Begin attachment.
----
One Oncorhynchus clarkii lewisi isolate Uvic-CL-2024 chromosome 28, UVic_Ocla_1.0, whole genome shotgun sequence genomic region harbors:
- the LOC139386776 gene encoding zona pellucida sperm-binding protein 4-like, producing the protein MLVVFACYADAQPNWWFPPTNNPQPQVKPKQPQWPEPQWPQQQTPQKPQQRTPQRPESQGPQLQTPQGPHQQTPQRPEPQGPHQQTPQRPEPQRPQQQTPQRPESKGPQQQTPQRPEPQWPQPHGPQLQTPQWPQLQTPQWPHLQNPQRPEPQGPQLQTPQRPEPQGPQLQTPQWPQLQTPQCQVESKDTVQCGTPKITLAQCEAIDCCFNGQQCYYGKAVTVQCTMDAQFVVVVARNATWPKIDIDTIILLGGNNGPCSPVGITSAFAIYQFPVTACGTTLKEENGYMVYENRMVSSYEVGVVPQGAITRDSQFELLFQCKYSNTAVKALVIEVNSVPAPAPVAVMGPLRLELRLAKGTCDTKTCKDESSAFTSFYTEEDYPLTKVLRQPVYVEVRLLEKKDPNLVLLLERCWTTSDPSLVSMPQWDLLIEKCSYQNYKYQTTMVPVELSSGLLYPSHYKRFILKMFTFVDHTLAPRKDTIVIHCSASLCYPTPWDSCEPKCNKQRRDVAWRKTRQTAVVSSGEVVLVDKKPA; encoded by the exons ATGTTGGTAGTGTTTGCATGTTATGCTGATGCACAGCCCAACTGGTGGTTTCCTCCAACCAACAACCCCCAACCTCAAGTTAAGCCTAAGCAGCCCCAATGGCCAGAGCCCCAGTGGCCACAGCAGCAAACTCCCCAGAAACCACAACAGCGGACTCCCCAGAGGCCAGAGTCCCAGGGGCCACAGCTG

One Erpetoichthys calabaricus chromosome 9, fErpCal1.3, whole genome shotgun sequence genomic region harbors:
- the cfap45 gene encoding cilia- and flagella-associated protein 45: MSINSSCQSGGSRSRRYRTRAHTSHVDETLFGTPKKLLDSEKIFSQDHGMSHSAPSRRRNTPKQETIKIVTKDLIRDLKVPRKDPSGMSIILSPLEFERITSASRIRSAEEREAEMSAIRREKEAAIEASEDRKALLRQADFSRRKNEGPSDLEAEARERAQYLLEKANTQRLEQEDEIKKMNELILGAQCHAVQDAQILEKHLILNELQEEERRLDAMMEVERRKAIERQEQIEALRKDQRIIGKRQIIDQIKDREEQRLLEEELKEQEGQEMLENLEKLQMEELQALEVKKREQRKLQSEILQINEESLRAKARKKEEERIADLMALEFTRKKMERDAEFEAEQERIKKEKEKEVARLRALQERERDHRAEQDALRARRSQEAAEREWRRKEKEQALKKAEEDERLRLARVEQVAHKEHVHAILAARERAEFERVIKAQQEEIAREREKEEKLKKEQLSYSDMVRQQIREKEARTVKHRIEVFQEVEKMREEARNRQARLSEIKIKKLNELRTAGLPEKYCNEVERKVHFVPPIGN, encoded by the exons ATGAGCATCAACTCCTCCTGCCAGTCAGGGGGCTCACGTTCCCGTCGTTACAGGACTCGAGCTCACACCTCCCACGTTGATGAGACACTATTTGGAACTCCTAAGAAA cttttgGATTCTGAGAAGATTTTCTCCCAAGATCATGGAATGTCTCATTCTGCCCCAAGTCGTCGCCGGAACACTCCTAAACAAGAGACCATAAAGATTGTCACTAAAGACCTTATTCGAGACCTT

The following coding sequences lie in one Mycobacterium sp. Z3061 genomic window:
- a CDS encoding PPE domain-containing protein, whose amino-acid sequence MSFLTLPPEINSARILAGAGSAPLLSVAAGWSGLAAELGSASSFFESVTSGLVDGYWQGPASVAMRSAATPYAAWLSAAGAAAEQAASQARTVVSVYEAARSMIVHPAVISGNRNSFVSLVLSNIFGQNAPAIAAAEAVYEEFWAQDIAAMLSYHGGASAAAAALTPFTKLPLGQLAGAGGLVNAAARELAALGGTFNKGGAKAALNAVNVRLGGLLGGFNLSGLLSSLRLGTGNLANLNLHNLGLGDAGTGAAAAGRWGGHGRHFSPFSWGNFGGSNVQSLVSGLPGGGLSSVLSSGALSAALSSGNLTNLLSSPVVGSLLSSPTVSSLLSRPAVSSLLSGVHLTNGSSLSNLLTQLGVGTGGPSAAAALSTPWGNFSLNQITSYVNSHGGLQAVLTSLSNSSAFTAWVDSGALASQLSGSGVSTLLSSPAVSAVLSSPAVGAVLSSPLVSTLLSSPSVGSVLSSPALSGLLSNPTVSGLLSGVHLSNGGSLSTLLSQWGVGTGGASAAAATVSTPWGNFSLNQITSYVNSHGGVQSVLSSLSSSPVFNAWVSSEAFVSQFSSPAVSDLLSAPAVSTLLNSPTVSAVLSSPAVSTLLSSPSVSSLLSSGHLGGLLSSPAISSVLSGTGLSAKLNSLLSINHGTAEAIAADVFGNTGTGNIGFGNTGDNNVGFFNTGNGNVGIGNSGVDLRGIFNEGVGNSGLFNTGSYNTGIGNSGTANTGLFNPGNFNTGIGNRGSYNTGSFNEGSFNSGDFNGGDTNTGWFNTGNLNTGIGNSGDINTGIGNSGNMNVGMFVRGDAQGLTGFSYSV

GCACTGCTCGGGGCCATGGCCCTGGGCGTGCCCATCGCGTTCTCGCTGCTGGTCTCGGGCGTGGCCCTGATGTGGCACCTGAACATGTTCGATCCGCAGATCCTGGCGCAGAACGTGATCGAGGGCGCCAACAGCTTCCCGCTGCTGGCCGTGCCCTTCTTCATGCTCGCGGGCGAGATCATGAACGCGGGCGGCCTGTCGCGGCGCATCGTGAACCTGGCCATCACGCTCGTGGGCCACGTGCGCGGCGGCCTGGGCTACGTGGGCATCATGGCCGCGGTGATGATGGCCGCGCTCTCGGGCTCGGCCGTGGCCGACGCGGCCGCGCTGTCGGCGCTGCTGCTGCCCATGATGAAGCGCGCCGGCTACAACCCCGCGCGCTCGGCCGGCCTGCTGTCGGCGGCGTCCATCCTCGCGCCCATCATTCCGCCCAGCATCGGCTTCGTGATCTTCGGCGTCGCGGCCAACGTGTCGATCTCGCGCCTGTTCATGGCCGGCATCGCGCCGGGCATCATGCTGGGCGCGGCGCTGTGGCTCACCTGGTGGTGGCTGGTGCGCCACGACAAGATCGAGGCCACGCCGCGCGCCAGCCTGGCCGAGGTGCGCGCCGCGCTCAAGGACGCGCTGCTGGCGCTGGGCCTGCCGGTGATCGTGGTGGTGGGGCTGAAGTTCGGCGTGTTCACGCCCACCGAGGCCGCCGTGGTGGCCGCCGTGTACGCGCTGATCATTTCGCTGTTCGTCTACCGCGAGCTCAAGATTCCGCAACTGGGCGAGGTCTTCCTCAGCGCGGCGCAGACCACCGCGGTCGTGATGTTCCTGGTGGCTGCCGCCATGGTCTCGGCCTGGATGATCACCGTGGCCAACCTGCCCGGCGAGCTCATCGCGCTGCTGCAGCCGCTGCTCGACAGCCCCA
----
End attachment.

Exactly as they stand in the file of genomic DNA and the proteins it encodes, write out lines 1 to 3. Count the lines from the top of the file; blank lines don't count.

One Oncorhynchus clarkii lewisi isolate Uvic-CL-2024 chromosome 28, UVic_Ocla_1.0, whole genome shotgun sequence genomic region harbors:
- the LOC139386776 gene encoding zona pellucida sperm-binding protein 4-like, producing the protein MLVVFACYADAQPNWWFPPTNNPQPQVKPKQPQWPEPQWPQQQTPQKPQQRTPQRPESQGPQLQTPQGPHQQTPQRPEPQGPHQQTPQRPEPQRPQQQTPQRPESKGPQQQTPQRPEPQWPQPHGPQLQTPQWPQLQTPQWPHLQNPQRPEPQGPQLQTPQRPEPQGPQLQTPQWPQLQTPQCQVESKDTVQCGTPKITLAQCEAIDCCFNGQQCYYGKAVTVQCTMDAQFVVVVARNATWPKIDIDTIILLGGNNGPCSPVGITSAFAIYQFPVTACGTTLKEENGYMVYENRMVSSYEVGVVPQGAITRDSQFELLFQCKYSNTAVKALVIEVNSVPAPAPVAVMGPLRLELRLAKGTCDTKTCKDESSAFTSFYTEEDYPLTKVLRQPVYVEVRLLEKKDPNLVLLLERCWTTSDPSLVSMPQWDLLIEKCSYQNYKYQTTMVPVELSSGLLYPSHYKRFILKMFTFVDHTLAPRKDTIVIHCSASLCYPTPWDSCEPKCNKQRRDVAWRKTRQTAVVSSGEVVLVDKKPA; encoded by the exons ATGTTGGTAGTGTTTGCATGTTATGCTGATGCACAGCCCAACTGGTGGTTTCCTCCAACCAACAACCCCCAACCTCAAGTTAAGCCTAAGCAGCCCCAATGGCCAGAGCCCCAGTGGCCACAGCAGCAAACTCCCCAGAAACCACAACAGCGGACTCCCCAGAGGCCAGAGTCCCAGGGGCCACAGCTG

One Erpetoichthys calabaricus chromosome 9, fErpCal1.3, whole genome shotgun sequence genomic region harbors: